Here on the Georgia World Congress Center Authority’s (GWCCA) downtown Atlanta campus, the phrase “see something, say something” is part of the organization’s culture encouraging team members to report suspicious activity.
Now the old adage is getting a digital twist with the “See Something, Send Something” smartphone app introduced Wednesday by Gov. Nathan Deal.
The free app, which operates nationwide, allows users to report suspicious activity to local law enforcement to combat terrorism and criminal activity. You can send a photo or text, or both.
Safety of the GWCCA campus’ 2 million-plus annual visitors is the Authority’s top priority, and the “See Something, Say Something” app is another tool people can use to serve as additional eyes and ears for law enforcement.
“As technology continues to drastically change our world, public safety remains a top priority,” said Deal. “While we work to make our state a safer place to live, work and raise a family, Georgia citizens and law enforcement must cooperate to deter crime and report suspected terrorism within our communities. This launch of ‘See Something, Send Something’ is the latest step in ensuring that Georgia is not only the No. 1 state for business, but also the safest state to call home.”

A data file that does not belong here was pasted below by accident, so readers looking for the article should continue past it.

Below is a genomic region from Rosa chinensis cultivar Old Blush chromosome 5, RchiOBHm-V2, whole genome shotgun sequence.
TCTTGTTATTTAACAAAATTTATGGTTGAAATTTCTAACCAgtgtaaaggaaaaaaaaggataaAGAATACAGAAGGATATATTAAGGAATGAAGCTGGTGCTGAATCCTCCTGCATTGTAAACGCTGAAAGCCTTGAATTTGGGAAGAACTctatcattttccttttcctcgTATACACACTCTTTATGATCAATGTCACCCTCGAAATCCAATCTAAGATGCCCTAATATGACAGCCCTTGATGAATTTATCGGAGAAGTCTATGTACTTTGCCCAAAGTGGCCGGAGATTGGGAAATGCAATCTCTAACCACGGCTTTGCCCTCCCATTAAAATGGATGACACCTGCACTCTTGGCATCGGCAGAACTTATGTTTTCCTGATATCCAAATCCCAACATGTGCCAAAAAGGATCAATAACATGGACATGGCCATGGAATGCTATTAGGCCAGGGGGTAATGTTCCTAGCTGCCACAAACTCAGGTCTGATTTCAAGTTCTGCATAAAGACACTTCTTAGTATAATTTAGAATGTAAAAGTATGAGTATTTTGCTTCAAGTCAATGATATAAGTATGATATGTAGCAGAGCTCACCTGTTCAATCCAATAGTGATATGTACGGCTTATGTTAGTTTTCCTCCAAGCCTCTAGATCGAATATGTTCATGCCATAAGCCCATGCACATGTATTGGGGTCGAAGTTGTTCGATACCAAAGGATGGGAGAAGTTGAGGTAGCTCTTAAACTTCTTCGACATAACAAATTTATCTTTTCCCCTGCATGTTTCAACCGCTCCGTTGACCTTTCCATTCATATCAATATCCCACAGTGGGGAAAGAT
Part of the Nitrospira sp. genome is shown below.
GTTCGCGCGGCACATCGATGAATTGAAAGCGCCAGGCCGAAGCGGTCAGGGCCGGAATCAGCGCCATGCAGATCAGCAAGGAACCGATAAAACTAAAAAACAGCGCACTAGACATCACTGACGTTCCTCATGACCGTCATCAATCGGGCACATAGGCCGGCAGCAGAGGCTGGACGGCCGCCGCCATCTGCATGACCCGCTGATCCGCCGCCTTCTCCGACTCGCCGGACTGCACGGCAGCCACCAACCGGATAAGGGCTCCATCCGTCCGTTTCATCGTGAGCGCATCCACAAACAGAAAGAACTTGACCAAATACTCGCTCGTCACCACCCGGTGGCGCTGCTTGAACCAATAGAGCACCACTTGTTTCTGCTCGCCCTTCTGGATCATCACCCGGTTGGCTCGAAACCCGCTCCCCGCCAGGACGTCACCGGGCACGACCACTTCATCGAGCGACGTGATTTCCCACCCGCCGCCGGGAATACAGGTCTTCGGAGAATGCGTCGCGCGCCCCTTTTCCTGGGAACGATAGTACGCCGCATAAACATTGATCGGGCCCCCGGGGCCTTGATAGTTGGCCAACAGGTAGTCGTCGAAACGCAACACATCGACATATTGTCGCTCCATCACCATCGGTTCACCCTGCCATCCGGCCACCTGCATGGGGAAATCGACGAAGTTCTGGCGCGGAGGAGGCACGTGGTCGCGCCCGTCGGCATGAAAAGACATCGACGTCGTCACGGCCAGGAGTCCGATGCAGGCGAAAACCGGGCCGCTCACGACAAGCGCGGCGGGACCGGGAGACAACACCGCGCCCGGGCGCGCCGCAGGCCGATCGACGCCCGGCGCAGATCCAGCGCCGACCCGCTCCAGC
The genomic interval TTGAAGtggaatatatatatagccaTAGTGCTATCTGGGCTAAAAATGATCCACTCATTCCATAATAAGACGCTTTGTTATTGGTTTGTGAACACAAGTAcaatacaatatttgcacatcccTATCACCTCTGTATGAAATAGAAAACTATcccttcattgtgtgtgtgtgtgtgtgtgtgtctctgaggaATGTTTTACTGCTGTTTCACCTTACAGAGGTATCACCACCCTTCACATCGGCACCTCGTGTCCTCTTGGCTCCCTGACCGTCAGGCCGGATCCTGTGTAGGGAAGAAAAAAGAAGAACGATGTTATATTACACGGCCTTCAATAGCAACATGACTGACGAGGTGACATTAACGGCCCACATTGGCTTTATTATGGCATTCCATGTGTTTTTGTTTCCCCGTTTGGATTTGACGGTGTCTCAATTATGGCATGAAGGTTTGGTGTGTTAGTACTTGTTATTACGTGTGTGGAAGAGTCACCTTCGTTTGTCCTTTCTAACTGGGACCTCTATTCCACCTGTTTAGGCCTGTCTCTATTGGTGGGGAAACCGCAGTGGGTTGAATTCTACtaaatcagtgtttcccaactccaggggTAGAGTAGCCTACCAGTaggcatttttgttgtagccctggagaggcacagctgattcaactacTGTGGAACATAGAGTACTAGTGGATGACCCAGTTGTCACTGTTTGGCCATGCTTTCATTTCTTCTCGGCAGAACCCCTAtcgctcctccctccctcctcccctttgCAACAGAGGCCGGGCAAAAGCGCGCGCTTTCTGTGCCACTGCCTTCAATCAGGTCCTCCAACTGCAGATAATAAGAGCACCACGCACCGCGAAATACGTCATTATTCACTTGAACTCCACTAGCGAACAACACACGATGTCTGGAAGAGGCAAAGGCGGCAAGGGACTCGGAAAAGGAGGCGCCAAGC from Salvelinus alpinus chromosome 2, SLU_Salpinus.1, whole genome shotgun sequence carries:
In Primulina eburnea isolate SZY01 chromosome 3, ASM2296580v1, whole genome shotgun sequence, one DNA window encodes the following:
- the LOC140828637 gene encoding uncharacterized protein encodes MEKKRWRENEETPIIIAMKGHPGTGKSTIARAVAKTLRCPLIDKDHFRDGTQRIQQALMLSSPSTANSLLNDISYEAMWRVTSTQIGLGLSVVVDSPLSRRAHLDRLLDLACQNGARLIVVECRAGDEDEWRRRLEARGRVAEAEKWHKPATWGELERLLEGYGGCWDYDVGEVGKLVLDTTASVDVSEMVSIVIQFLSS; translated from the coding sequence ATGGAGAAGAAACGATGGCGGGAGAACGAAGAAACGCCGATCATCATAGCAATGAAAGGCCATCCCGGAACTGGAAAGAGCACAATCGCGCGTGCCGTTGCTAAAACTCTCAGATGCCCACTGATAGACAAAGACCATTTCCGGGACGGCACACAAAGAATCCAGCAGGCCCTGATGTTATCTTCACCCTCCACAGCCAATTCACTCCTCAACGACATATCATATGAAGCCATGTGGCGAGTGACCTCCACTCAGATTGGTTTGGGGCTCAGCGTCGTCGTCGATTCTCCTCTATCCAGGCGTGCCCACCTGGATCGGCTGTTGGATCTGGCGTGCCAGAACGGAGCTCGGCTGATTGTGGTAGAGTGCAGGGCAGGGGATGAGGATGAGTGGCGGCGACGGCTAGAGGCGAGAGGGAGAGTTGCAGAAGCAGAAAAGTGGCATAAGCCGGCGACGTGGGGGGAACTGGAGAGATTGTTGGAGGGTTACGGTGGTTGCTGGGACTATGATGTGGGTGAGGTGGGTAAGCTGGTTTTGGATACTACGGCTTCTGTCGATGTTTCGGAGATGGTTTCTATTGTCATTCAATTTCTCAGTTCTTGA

To download the app,click here. It is available for Androids, iPhones and iPads.
To be clear, this app is not for reporting emergencies that require immediate response – those situations should be reported by dialing 911.
Personal data and info is on everyone’s mind these days, and the See Something, Send Something app, powered My Mobile Witness, Inc., “uses privacy protection software to safeguard users’ personal information and the integrity of tips,” according to press release.
Tips are basically anonymous as personal data, tracking locations aren’t used, and tips are immediately removed from your mobile device and purged from the My Mobile Witness system following delivery to the Georgia Information Sharing and Analysis Center.
Here is a link to FAQs about the app.